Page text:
Re: "Taking it like a man" revisited...
I realized after the fact that this is an old thread, and I can't seem to delete it. So, I guess I'll just leave it..
When we did Pickett's Charge for 135th Gettysburg, they assigned us places (by number) on the field to take hits (wounded or dead). That way you could go no further than a certain point on the field. I remember that many people were given the number for the Emmitsburg Road to simulate the canister fire. I've done the same thing with school groups.
One thing I have wanted to try is a "streaming wounded" situation in which ambulatory wounded, or seriously wounded men (with help) "stream to the rear" into cover. They wait there until their unit returns after an unsuccessful attack, reforms, and goes in again. Dead stay on the field in fewer numbers. That way, a unit can make repeated assaults and take casualties without causing an undue amount of attrition. It also adds another historical element to the engagement while creating a little "controlled chaos".
There are always a few guys who don't mind taking early fatal hits, and as they get tired, more will join them. We once had a guy that we called a "professional hit taker" because he loved taking a permanent hit at the outset so he didn't have to march in the heat. It always amazed us how a random pistol shot from the far reaches of the field could always seem to knock him down with a fatal shot!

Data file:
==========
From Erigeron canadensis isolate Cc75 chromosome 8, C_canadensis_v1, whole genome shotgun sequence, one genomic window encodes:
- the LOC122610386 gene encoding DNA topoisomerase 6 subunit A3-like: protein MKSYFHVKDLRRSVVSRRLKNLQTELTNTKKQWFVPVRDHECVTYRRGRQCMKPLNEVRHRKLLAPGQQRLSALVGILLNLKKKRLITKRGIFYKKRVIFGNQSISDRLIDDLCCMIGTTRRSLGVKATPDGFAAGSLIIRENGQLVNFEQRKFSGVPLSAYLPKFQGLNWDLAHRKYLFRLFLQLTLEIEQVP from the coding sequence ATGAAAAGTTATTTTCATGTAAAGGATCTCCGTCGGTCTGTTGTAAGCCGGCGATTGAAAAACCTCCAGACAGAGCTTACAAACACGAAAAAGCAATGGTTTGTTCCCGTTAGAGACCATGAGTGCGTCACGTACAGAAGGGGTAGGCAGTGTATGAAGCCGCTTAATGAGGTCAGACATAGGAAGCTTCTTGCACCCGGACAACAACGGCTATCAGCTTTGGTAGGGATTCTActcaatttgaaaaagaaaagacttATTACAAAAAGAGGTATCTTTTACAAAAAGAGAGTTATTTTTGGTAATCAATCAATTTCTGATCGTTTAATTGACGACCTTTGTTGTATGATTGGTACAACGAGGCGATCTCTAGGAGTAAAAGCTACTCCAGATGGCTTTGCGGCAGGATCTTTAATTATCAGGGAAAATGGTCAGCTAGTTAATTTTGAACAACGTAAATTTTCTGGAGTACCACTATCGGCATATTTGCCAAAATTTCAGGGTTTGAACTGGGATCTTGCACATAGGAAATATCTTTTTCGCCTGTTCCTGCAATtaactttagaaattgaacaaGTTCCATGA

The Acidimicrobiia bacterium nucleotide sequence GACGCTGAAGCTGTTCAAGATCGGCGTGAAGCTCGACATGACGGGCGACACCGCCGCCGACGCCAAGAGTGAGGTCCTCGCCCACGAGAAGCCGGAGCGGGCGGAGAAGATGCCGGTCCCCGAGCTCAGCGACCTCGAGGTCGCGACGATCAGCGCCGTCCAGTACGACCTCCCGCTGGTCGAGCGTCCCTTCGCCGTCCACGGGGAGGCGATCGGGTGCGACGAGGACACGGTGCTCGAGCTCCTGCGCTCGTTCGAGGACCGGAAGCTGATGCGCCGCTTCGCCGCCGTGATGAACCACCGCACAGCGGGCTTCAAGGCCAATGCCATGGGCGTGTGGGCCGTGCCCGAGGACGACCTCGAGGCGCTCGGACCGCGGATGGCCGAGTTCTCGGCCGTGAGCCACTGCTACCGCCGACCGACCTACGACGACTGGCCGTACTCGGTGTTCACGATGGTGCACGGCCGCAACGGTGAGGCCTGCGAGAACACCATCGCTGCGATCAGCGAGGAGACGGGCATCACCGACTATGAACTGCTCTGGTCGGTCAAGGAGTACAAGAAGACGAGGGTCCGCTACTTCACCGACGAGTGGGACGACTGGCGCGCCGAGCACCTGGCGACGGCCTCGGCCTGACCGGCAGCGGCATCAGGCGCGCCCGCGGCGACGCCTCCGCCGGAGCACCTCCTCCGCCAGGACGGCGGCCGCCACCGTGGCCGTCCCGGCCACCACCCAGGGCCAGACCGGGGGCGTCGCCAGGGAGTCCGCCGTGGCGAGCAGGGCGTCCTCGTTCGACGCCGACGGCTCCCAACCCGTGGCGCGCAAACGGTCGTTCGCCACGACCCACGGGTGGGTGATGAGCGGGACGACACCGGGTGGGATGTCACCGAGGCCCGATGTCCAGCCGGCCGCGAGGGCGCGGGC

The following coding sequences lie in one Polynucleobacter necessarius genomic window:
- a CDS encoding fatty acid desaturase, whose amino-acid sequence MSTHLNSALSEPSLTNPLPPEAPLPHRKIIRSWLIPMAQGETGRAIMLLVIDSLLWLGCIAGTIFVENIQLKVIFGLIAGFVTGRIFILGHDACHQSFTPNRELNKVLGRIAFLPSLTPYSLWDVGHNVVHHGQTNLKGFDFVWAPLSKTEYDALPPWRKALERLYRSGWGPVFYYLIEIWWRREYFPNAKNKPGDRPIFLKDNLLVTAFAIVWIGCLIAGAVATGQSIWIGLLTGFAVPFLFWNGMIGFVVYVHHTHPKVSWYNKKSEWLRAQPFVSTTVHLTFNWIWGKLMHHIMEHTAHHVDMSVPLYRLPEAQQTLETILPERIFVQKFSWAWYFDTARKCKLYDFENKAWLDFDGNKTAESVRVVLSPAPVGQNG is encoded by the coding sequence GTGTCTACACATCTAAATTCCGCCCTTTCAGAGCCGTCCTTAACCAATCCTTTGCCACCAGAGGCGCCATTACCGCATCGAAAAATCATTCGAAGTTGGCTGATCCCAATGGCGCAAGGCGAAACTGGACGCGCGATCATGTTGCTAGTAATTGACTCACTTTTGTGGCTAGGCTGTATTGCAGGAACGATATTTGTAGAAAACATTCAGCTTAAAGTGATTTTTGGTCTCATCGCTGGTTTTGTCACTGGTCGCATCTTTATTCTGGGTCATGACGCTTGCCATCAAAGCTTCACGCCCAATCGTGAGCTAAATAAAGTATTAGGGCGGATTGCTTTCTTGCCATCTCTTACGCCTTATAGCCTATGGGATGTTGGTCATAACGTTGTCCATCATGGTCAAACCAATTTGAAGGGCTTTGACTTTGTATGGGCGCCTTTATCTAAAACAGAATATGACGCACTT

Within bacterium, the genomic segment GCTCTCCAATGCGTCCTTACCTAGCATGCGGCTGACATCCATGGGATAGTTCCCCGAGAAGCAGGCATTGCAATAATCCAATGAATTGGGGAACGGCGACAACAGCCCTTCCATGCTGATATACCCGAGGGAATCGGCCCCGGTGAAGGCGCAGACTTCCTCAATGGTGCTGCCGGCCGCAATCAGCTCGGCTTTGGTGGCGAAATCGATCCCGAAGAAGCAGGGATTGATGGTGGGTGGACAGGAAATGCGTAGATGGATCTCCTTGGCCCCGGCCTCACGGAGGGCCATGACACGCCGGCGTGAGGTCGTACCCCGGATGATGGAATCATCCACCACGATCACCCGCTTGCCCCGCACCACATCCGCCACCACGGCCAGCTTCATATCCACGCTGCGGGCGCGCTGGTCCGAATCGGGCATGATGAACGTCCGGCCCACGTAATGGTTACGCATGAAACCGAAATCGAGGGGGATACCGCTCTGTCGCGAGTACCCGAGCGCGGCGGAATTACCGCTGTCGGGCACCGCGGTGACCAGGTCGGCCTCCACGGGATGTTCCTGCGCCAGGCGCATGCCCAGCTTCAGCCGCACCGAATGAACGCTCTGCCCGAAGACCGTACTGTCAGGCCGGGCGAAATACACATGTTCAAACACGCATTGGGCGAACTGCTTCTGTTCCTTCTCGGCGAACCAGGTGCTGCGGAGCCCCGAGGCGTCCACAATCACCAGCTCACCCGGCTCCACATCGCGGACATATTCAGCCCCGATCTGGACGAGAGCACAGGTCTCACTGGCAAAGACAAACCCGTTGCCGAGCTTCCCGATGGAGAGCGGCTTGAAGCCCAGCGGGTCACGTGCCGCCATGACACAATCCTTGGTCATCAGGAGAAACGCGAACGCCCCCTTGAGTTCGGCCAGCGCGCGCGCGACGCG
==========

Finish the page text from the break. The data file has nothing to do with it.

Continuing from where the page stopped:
Co' F 2nd Virginia Infantry
Last edited by Dan Limb; 02-11-2011 at 08:32 AM.
"In the moment of action, remember the value of silence and order" -- Phormio of Athens
"Your first duty is to get a decent hat. You cannot hope to do more. You should never wish to do less"
Direct Descendent of
James M. Hergesheimer, Co. A. 20th Iowa Infantry
Capt. James G. Campbell, Co. F., 19th Illinois Infantry. Wounded at Missionary Ridge